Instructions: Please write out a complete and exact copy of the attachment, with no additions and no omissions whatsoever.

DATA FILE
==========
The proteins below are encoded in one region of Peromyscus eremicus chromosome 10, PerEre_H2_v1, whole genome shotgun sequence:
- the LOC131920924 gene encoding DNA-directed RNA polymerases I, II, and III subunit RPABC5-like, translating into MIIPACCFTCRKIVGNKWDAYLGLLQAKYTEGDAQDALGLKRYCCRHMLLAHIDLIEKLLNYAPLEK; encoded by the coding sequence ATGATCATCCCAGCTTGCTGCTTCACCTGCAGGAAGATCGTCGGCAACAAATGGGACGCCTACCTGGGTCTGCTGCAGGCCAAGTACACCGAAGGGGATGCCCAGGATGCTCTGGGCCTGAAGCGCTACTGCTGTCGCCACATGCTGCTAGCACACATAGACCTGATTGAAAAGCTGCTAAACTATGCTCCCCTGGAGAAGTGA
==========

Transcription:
The proteins below are encoded in one region of Peromyscus eremicus chromosome 10, PerEre_H2_v1, whole genome shotgun sequence:
- the LOC131920924 gene encoding DNA-directed RNA polymerases I, II, and III subunit RPABC5-like, translating into MIIPACCFTCRKIVGNKWDAYLGLLQAKYTEGDAQDALGLKRYCCRHMLLAHIDLIEKLLNYAPLEK; encoded by the coding sequence ATGATCATCCCAGCTTGCTGCTTCACCTGCAGGAAGATCGTCGGCAACAAATGGGACGCCTACCTGGGTCTGCTGCAGGCCAAGTACACCGAAGGGGATGCCCAGGATGCTCTGGGCCTGAAGCGCTACTGCTGTCGCCACATGCTGCTAGCACACATAGACCTGATTGAAAAGCTGCTAAACTATGCTCCCCTGGAGAAGTGA